Frost-Hardiness-Planting Zones And Growing Season
Your growing season is basically figured by your climate, coupled with the type of plant crops you choose to grow. Growing season factors include your geographical location, elevation, temperatures, daylight hours, and rainfall.
The growing season is often summarized as the days between first and last frost. In the northern United States, this is roughly April-May to October. In the milder regions it is roughly February/March to November or longer.
Here are two tools to help determine the finer details of your growing season.
The USDA Agricultural Research Service has updated their Hardiness Zones Map for the U.S.
They revised it during 2012, and it is now more specific with finer resolution and specific and interactive information with granularity to your local region.
The Plant Hardiness Zone Map can be used as a tool to determine which plants are most likely to thrive at a location. The map is based on the average annual minimum winter temperature, divided into 5-degree F zones.
The planting zones are calculated based on the average annual extreme minimum temperature.
Plant Hardiness Zones Map KEY
While looking at the map ‘key’, you can see how the zone numbers are scaled to finer detail with the alpha subsets (e.g. 6a, 6b, 7a, 7b, etc.). The temperature (degrees-F) represent the extreme minimums for that given zone – kind of a worst-case scenario.
The online hardiness (planting) zone map enables you to select State, Regional, or National views, in various resolutions. You can view, download and save, and even print the maps.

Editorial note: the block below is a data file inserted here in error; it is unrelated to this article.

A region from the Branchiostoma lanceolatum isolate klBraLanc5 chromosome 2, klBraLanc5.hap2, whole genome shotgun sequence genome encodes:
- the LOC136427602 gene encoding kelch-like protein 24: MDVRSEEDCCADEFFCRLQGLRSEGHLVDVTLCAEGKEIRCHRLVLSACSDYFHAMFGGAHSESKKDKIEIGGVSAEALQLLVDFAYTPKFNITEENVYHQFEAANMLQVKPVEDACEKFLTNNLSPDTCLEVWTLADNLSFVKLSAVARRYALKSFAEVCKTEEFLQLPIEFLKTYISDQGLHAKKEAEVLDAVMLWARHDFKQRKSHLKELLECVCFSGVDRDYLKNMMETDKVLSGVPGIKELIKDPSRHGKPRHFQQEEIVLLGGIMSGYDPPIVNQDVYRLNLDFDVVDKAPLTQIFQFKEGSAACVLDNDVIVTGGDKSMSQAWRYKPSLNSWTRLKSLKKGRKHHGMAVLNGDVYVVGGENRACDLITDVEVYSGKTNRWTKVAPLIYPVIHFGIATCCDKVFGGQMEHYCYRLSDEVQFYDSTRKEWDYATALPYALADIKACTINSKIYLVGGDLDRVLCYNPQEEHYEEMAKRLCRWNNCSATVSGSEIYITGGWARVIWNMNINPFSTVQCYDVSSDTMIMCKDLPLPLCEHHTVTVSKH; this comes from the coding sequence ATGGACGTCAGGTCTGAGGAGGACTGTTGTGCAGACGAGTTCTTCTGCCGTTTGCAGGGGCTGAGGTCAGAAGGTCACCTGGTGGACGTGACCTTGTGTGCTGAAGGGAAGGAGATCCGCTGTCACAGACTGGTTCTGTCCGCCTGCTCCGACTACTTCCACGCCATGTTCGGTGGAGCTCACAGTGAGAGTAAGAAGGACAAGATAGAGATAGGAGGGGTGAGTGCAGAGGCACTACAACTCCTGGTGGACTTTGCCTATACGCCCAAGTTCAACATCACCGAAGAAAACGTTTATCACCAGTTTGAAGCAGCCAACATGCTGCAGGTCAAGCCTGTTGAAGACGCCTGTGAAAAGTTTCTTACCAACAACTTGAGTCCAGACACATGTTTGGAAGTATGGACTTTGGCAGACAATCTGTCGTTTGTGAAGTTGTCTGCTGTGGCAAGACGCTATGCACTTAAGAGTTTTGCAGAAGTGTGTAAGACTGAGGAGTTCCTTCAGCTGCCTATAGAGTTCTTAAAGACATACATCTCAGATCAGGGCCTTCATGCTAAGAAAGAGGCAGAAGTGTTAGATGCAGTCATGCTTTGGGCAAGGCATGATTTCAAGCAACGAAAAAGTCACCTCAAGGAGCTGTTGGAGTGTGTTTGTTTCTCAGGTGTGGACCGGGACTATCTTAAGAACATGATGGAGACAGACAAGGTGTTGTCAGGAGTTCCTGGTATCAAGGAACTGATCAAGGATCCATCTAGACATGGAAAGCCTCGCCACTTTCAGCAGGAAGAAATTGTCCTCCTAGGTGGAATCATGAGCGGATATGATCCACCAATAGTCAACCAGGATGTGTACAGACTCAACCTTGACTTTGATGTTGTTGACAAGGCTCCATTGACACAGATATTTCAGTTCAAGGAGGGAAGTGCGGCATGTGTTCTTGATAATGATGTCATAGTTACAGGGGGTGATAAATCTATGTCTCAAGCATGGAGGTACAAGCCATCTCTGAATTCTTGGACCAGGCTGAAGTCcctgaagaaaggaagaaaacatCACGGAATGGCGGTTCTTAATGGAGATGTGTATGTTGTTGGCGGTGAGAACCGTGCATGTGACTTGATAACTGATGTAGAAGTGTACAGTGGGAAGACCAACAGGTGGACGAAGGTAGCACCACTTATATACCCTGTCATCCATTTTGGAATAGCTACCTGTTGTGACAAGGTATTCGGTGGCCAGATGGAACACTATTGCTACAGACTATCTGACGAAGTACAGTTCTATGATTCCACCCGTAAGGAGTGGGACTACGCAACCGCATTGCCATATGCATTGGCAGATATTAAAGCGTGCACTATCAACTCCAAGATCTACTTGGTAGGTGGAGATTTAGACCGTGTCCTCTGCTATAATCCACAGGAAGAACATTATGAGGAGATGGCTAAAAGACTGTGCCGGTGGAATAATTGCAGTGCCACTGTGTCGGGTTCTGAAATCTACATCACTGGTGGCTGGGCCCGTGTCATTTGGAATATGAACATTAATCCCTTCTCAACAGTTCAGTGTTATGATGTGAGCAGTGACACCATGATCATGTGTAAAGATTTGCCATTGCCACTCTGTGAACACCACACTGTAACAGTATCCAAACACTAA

For even finer resolution, use the interactive hardiness (planting) zone map which enables you to zoom in right to your town – providing an additional level of granularity of local variations. By clicking on any point within the map you will be presented with more information about that area – the specific average (extreme) cold temperature, latitude-longitude, etc.)
About the new planting zone map:
Because this map was created digitally with GIS technology (geographic information system), it has a higher level of resolution and can show smaller areas of zone delineations than ever before. For example, cities tend to hold more heat because they have large amounts of concrete and blacktop, so a city or town may be assigned to a zone warmer than the surrounding countryside. Higher elevations tend to be colder than surrounding lower areas, so the top of a mountain may be an area of cooler zones. A location near a large body of unfrozen water may provide milder winter weather and be in a warmer zone.
First and Last Frost Date
Your planting zone is a good guide, but more information is better. Knowing the fist and last frost date for your region will help you narrow down the time of your growing season.
Using the online frost-dates calculator from the Old Farmer’s ALMANAC, it’s easy to find your last frost date for the spring and first frost date for the fall for the United States. Just enter your zip code (or city, state). The results will also include the number of growing days available (based on average frost dates).
In conclusion, first determine the plant hardiness zone where you live, and then the first and last frost dates. This will enable you to determine your growing season days and better choose vegetable varieties that are best for your area.
A few crop suggestions based on your time of Spring:
Very Early Spring
After Last Frost Date